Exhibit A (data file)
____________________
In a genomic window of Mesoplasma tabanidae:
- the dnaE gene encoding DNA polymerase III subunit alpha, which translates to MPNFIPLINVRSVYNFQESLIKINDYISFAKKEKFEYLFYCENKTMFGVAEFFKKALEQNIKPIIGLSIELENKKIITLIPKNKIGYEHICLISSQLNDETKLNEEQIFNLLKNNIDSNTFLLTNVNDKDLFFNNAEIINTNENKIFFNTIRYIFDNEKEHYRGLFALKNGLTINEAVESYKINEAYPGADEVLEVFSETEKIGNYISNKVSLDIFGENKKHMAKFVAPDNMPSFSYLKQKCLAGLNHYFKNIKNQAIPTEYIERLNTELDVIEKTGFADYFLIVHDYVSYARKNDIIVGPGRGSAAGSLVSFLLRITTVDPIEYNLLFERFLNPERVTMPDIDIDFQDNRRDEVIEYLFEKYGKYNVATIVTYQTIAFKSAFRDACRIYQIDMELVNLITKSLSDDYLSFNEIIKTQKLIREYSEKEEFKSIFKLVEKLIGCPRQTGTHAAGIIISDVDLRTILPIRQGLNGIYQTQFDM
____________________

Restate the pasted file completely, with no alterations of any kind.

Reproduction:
In a genomic window of Mesoplasma tabanidae:
- the dnaE gene encoding DNA polymerase III subunit alpha, which translates to MPNFIPLINVRSVYNFQESLIKINDYISFAKKEKFEYLFYCENKTMFGVAEFFKKALEQNIKPIIGLSIELENKKIITLIPKNKIGYEHICLISSQLNDETKLNEEQIFNLLKNNIDSNTFLLTNVNDKDLFFNNAEIINTNENKIFFNTIRYIFDNEKEHYRGLFALKNGLTINEAVESYKINEAYPGADEVLEVFSETEKIGNYISNKVSLDIFGENKKHMAKFVAPDNMPSFSYLKQKCLAGLNHYFKNIKNQAIPTEYIERLNTELDVIEKTGFADYFLIVHDYVSYARKNDIIVGPGRGSAAGSLVSFLLRITTVDPIEYNLLFERFLNPERVTMPDIDIDFQDNRRDEVIEYLFEKYGKYNVATIVTYQTIAFKSAFRDACRIYQIDMELVNLITKSLSDDYLSFNEIIKTQKLIREYSEKEEFKSIFKLVEKLIGCPRQTGTHAAGIIISDVDLRTILPIRQGLNGIYQTQFDM